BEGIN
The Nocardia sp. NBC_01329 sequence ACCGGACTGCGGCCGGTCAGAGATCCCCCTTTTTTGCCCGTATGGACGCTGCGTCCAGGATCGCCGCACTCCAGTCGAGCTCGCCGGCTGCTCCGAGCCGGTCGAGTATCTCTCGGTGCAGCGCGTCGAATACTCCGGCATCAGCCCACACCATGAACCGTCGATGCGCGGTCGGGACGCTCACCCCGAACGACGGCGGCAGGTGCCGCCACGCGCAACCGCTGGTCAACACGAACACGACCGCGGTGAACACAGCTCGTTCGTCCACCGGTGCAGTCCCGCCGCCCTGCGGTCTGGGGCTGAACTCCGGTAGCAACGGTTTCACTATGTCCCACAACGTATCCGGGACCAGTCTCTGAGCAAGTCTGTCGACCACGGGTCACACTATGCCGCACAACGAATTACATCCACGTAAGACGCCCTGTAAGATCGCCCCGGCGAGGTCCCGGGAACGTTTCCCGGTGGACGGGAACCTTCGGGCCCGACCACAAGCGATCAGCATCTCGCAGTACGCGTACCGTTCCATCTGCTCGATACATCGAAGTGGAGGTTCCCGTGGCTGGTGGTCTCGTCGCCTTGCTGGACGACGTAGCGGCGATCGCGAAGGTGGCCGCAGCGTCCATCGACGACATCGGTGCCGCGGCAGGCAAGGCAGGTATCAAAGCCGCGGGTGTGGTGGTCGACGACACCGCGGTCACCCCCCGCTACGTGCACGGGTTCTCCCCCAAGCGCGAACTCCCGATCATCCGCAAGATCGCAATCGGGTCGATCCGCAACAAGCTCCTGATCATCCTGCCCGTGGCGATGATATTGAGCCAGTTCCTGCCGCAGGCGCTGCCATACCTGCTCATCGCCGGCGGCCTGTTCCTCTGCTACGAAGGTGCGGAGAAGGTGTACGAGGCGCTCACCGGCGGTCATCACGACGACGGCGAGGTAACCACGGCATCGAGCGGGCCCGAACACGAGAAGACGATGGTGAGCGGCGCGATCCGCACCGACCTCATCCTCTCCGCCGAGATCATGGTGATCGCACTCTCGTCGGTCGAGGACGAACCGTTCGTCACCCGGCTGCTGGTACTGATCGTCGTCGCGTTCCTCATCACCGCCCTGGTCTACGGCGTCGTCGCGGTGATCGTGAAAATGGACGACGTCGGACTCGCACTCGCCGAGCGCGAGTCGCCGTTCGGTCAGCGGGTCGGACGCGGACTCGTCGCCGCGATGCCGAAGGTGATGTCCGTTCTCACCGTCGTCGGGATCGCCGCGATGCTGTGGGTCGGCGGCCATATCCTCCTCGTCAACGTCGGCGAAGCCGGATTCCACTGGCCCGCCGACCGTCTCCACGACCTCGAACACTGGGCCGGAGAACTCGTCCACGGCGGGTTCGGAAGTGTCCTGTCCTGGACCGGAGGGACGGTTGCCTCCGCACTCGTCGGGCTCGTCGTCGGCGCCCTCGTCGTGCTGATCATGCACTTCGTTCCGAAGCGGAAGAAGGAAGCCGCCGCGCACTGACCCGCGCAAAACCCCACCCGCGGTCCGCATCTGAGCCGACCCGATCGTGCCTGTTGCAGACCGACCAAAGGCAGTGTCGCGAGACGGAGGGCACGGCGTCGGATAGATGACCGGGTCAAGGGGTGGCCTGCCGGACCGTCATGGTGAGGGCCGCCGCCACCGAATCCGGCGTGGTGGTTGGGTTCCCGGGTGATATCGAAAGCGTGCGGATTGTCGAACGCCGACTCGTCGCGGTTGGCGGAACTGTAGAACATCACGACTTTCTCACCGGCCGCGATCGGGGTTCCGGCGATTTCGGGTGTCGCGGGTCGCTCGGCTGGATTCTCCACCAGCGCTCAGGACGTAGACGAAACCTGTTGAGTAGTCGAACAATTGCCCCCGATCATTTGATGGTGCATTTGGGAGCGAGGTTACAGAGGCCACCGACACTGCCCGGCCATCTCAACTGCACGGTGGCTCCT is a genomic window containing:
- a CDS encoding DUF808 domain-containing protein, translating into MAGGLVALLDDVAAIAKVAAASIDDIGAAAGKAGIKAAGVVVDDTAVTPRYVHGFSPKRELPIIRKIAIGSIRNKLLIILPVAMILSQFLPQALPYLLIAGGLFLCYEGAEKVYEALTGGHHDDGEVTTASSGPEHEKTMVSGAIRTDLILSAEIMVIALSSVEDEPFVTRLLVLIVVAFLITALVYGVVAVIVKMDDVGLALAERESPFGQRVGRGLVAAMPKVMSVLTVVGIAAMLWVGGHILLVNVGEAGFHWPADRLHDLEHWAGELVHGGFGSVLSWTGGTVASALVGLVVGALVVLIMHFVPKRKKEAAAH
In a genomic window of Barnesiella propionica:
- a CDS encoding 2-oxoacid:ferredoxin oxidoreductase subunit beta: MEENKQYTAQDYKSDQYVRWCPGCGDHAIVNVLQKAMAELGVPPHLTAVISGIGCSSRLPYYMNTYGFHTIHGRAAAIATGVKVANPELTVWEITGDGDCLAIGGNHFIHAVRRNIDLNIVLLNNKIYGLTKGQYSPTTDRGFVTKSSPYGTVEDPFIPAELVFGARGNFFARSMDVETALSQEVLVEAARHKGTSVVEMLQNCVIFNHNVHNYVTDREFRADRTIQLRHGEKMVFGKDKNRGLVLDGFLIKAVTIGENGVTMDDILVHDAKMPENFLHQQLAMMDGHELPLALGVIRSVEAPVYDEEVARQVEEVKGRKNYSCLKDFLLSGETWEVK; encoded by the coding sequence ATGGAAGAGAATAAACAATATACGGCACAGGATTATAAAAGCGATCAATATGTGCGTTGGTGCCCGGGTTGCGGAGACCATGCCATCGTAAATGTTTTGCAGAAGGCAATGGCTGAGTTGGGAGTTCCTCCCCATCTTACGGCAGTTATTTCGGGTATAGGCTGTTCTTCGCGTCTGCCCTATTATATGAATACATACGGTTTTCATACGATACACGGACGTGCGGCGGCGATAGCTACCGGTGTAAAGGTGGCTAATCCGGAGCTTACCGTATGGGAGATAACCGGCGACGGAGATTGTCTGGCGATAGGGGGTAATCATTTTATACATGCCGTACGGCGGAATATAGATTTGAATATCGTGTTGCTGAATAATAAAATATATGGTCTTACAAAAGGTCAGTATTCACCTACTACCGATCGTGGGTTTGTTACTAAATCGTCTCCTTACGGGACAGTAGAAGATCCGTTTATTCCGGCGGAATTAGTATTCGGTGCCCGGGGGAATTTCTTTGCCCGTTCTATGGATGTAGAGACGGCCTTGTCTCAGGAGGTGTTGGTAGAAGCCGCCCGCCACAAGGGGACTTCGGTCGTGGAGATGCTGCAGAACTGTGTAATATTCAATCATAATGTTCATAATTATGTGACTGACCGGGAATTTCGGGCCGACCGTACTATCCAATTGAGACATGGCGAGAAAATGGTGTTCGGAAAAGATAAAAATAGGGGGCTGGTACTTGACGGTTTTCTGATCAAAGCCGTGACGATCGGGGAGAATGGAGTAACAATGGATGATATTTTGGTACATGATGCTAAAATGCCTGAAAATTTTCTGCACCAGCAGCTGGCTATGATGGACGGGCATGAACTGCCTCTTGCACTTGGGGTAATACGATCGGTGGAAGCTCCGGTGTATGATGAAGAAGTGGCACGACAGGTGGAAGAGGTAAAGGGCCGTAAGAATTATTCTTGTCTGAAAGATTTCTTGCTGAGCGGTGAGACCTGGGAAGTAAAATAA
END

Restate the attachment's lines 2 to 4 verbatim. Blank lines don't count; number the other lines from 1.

- a CDS encoding DUF808 domain-containing protein, translating into MAGGLVALLDDVAAIAKVAAASIDDIGAAAGKAGIKAAGVVVDDTAVTPRYVHGFSPKRELPIIRKIAIGSIRNKLLIILPVAMILSQFLPQALPYLLIAGGLFLCYEGAEKVYEALTGGHHDDGEVTTASSGPEHEKTMVSGAIRTDLILSAEIMVIALSSVEDEPFVTRLLVLIVVAFLITALVYGVVAVIVKMDDVGLALAERESPFGQRVGRGLVAAMPKVMSVLTVVGIAAMLWVGGHILLVNVGEAGFHWPADRLHDLEHWAGELVHGGFGSVLSWTGGTVASALVGLVVGALVVLIMHFVPKRKKEAAAH
In a genomic window of Barnesiella propionica:
- a CDS encoding 2-oxoacid:ferredoxin oxidoreductase subunit beta: MEENKQYTAQDYKSDQYVRWCPGCGDHAIVNVLQKAMAELGVPPHLTAVISGIGCSSRLPYYMNTYGFHTIHGRAAAIATGVKVANPELTVWEITGDGDCLAIGGNHFIHAVRRNIDLNIVLLNNKIYGLTKGQYSPTTDRGFVTKSSPYGTVEDPFIPAELVFGARGNFFARSMDVETALSQEVLVEAARHKGTSVVEMLQNCVIFNHNVHNYVTDREFRADRTIQLRHGEKMVFGKDKNRGLVLDGFLIKAVTIGENGVTMDDILVHDAKMPENFLHQQLAMMDGHELPLALGVIRSVEAPVYDEEVARQVEEVKGRKNYSCLKDFLLSGETWEVK; encoded by the coding sequence ATGGAAGAGAATAAACAATATACGGCACAGGATTATAAAAGCGATCAATATGTGCGTTGGTGCCCGGGTTGCGGAGACCATGCCATCGTAAATGTTTTGCAGAAGGCAATGGCTGAGTTGGGAGTTCCTCCCCATCTTACGGCAGTTATTTCGGGTATAGGCTGTTCTTCGCGTCTGCCCTATTATATGAATACATACGGTTTTCATACGATACACGGACGTGCGGCGGCGATAGCTACCGGTGTAAAGGTGGCTAATCCGGAGCTTACCGTATGGGAGATAACCGGCGACGGAGATTGTCTGGCGATAGGGGGTAATCATTTTATACATGCCGTACGGCGGAATATAGATTTGAATATCGTGTTGCTGAATAATAAAATATATGGTCTTACAAAAGGTCAGTATTCACCTACTACCGATCGTGGGTTTGTTACTAAATCGTCTCCTTACGGGACAGTAGAAGATCCGTTTATTCCGGCGGAATTAGTATTCGGTGCCCGGGGGAATTTCTTTGCCCGTTCTATGGATGTAGAGACGGCCTTGTCTCAGGAGGTGTTGGTAGAAGCCGCCCGCCACAAGGGGACTTCGGTCGTGGAGATGCTGCAGAACTGTGTAATATTCAATCATAATGTTCATAATTATGTGACTGACCGGGAATTTCGGGCCGACCGTACTATCCAATTGAGACATGGCGAGAAAATGGTGTTCGGAAAAGATAAAAATAGGGGGCTGGTACTTGACGGTTTTCTGATCAAAGCCGTGACGATCGGGGAGAATGGAGTAACAATGGATGATATTTTGGTACATGATGCTAAAATGCCTGAAAATTTTCTGCACCAGCAGCTGGCTATGATGGACGGGCATGAACTGCCTCTTGCACTTGGGGTAATACGATCGGTGGAAGCTCCGGTGTATGATGAAGAAGTGGCACGACAGGTGGAAGAGGTAAAGGGCCGTAAGAATTATTCTTGTCTGAAAGATTTCTTGCTGAGCGGTGAGACCTGGGAAGTAAAATAA